Wednesday, August 24, 2005

Re: st: hausman and xthausman after panel fe, re

Hi Vince, I have a similar problem. I obtain this output after using Hausman. Since, suest is unavailable after xtreg, can I simply go ahead and present the results from xtreg, re?

. hausman fixed random

---- Coefficients ---- | (b) (B) (b-B) sqrt(diag(V_b-V_B)) | fixed random Difference S.E. -------------+---------------------------------------------------------------- age | -6519.588 -6822.915 303.3273 . v | -411.6388 -31331.31 30919.67 . totlsa | 3393.901 3503.643 -109.7421 . numcicd | -61109.29 -63309.05 2199.759 . ------------------------------------------------------------------------------ b = consistent under Ho and Ha; obtained from xtreg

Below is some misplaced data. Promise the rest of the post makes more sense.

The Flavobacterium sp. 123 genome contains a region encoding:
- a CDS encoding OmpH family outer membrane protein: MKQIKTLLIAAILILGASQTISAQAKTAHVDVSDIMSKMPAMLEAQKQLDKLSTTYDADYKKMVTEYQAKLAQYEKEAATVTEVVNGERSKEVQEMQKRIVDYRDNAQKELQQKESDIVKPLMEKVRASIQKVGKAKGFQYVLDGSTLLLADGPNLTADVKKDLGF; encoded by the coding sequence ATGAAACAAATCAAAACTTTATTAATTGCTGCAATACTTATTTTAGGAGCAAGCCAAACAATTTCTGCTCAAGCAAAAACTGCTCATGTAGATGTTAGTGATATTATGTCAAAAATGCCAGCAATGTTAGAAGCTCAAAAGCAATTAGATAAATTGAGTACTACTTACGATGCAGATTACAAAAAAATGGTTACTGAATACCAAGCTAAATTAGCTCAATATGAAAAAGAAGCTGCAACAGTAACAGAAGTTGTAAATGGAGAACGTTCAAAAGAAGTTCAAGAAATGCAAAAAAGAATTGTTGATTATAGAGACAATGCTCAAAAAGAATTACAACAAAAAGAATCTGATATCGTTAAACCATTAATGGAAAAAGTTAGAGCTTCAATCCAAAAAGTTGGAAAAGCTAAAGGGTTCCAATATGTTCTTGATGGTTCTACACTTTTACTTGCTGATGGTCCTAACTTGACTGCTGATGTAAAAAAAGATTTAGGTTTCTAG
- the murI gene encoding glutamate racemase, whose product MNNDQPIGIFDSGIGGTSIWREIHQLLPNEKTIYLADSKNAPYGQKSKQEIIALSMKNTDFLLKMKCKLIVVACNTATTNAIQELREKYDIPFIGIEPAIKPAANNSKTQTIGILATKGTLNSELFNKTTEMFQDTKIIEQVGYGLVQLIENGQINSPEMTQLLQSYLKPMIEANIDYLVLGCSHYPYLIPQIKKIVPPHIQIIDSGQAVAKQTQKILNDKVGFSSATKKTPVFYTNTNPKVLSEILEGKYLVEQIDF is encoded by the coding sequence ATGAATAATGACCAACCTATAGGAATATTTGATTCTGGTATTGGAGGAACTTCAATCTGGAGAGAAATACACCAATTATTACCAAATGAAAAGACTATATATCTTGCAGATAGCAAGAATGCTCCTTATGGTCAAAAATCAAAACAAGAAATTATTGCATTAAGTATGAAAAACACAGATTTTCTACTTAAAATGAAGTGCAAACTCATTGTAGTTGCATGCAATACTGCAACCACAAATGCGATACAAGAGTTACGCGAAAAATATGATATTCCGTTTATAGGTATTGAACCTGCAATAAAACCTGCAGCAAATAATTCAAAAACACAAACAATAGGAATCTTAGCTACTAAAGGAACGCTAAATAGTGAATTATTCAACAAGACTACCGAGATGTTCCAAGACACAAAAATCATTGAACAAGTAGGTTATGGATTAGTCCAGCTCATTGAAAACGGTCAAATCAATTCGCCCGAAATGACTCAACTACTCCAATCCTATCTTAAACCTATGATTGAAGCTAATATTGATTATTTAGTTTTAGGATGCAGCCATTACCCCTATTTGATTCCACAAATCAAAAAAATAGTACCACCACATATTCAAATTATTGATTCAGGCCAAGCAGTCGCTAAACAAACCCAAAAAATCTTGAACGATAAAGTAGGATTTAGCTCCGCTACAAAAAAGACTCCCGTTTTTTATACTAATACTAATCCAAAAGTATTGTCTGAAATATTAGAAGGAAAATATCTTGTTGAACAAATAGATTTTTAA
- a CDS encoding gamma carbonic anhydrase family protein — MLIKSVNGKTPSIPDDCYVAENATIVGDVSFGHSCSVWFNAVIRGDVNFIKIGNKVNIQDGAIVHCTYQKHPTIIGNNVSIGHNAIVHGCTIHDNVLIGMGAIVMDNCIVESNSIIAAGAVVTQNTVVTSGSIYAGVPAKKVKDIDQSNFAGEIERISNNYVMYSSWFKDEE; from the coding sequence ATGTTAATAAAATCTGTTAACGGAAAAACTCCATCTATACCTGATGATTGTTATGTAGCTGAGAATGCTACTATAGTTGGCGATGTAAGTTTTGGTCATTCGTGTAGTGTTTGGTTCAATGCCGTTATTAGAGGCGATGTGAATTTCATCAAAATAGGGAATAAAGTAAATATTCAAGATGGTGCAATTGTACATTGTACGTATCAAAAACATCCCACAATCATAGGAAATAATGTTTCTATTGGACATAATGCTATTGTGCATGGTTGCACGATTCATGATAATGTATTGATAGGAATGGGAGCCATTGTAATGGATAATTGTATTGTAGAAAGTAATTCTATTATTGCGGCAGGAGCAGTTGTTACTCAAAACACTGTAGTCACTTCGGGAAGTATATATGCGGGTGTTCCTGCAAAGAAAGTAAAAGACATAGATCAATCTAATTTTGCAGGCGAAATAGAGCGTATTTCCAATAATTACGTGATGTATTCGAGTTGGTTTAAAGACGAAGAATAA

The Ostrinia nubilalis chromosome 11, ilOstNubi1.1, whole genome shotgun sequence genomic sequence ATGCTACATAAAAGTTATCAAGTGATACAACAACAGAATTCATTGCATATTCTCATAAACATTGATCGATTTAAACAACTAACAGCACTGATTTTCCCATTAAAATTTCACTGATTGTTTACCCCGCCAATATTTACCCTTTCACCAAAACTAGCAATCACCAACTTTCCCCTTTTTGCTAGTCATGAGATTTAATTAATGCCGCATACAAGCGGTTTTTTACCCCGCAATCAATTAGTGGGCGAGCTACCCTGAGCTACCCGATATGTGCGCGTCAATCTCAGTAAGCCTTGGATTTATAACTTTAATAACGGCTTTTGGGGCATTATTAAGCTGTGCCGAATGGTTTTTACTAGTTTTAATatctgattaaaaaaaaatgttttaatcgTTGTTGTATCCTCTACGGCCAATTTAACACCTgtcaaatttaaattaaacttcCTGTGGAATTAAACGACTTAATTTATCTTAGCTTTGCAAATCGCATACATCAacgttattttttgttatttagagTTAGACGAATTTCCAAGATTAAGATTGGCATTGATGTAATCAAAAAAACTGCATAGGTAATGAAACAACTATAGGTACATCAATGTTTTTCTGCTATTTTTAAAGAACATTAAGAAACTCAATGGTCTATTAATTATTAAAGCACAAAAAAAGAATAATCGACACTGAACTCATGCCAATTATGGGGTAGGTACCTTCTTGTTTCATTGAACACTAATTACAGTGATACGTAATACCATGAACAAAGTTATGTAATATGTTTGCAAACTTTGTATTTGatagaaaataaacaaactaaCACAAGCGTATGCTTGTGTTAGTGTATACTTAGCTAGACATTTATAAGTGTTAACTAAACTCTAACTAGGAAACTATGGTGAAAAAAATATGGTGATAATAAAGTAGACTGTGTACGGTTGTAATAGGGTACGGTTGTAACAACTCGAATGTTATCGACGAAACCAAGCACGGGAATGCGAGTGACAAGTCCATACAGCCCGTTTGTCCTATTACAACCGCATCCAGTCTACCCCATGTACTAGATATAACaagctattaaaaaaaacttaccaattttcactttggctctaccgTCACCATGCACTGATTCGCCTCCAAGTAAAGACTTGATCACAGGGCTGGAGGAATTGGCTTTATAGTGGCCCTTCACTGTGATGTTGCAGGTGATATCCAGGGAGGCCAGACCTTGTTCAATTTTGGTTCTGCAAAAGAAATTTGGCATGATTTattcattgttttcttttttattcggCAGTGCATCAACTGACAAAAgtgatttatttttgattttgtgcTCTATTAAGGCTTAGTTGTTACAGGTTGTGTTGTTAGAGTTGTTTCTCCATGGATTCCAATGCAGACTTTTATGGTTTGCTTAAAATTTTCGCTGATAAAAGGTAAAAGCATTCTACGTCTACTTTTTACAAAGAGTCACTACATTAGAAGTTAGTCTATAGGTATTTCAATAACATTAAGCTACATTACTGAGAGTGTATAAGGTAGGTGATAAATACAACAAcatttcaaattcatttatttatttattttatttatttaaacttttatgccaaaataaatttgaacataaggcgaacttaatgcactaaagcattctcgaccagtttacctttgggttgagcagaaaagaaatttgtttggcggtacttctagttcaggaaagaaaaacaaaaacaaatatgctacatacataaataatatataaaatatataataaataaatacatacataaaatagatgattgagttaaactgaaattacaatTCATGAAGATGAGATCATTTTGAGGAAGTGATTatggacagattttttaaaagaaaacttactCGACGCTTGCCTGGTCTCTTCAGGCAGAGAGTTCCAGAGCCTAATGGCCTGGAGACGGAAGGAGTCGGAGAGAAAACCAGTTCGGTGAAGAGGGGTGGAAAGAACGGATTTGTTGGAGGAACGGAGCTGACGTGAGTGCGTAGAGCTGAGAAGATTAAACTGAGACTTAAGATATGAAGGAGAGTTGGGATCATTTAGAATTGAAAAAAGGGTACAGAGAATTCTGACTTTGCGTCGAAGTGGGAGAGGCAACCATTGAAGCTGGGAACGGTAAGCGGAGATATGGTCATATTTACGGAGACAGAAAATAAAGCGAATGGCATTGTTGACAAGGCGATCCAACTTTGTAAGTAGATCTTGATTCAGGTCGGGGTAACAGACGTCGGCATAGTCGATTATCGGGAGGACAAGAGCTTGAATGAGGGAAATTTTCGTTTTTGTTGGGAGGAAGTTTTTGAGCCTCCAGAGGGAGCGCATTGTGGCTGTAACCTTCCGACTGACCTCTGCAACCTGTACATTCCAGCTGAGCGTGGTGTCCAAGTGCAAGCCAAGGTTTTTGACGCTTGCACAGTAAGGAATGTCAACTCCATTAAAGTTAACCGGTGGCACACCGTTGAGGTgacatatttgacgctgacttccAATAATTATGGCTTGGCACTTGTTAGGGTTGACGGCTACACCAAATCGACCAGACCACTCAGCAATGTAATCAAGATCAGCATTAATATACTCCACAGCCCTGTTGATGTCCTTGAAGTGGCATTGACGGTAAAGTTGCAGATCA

B = inconsistent under Ha, efficient under Ho; obtained from xtreg

Test: Ho: difference in coefficients not systematic

chi2(4) = (b-B)'[(V_b-V_B)^(-1)](b-B) = -6.22 chi2<0 ==> model fitted on these data fails to meet the asymptotic assumptions of the Hausman test; see suest for a generalized test

Best, Alice